Maryam Jafri Recalls When Minimal Meant Cheap
THE DAILY PIC: At P! gallery, Jafri looks at discount modernism.
THE DAILY PIC (#1513): The décor of my bathrooms took a dive somewhere around 1990, when supermarkets stopped offering their “No Name” products (aka “generic goods”). I had relied on them for utterly plain white boxes of Kleenex, marked only with the single word “TISSUES” in black Helvetica. Those went with my modernist interiors.
I hadn’t thought of this until just the other day – I’d blocked out the pain of my loss – when I saw a lovely show of just such products, salvaged from the dustbin of history (and of dustbins) and put on display by the artist Maryam Jafri at the gallery called P! in New York.
On plinths and in photos, Jafri lets us contemplate such glories of design as a jar of peanut butter sold with a plain swath of Cooper Black letters on white, or a can of corned beef whose simple virtues are proclaimed in the pseudo-deco typeface called Bauhaus.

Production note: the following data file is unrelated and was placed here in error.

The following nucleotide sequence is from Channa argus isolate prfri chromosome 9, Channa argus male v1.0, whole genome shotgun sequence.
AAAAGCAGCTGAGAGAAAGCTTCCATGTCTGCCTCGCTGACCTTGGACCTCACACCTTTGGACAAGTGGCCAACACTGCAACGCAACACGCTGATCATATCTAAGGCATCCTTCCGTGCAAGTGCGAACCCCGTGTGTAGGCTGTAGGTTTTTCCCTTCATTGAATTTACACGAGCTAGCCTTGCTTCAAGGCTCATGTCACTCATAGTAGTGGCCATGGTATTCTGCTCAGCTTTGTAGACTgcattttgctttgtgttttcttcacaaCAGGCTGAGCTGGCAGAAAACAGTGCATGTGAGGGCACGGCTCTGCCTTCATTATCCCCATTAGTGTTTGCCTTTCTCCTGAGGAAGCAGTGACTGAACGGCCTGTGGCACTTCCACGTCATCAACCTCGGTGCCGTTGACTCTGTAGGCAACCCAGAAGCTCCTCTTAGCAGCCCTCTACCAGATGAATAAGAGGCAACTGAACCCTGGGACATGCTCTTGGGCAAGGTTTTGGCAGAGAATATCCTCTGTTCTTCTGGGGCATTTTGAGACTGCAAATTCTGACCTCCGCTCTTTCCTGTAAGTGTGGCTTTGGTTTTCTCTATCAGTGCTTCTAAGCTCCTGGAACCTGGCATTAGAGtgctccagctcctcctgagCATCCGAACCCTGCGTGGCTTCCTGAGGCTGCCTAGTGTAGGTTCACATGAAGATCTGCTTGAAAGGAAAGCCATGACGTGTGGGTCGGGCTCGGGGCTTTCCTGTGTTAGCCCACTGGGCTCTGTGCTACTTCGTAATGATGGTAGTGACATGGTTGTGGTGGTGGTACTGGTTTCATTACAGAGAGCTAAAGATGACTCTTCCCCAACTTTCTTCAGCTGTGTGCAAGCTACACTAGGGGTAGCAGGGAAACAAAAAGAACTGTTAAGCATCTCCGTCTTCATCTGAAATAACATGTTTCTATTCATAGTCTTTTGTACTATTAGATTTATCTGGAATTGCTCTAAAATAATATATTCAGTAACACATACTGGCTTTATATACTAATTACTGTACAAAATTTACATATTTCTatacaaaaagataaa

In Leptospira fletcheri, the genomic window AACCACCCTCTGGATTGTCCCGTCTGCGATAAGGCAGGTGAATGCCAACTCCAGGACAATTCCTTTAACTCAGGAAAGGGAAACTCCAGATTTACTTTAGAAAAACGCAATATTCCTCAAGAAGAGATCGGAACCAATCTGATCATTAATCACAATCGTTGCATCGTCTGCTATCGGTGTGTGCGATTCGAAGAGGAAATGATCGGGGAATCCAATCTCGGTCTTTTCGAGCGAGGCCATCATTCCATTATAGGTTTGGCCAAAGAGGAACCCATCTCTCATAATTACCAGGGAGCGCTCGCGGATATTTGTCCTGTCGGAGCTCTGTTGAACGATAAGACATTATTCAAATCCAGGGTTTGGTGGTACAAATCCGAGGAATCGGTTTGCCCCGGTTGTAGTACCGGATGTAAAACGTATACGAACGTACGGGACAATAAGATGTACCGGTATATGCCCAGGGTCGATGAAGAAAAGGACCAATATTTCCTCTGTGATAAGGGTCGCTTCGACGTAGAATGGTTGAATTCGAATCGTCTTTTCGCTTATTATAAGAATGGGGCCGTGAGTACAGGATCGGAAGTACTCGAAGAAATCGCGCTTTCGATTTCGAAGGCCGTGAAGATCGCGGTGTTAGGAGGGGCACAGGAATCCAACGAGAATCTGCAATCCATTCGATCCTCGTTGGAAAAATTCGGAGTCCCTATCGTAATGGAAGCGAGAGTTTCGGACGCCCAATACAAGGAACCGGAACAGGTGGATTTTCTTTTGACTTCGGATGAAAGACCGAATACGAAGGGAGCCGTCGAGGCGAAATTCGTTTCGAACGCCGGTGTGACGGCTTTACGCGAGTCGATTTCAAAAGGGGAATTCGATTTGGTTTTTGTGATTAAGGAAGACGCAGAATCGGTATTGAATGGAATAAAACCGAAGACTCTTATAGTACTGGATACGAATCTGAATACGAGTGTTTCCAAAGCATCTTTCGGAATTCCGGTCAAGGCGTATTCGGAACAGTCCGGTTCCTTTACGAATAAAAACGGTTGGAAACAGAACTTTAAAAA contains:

The gallery’s excellent essay suggests that the products disappeared when supermarkets developed in-house budget brands whose look was a closer match to established products. That’s no doubt right, but I’d like to add a footnote to that explanation: I have a sneaking suspicion that the pared-down design of No Name lines, for all its visual economy and no-nonsense approach, in fact reeked of elite tastes descended from the Bauhaus – and of the high prices associated with such tastes. To really communicate your intent to offer bargains, you had to go for low-end overdesign. I remember the day that my type-on-white “TISSUES” were replaced by a box bearing a sunset in pastels, floated onto a fake wicker background. I wept. (Photo by Sebastian Bach)
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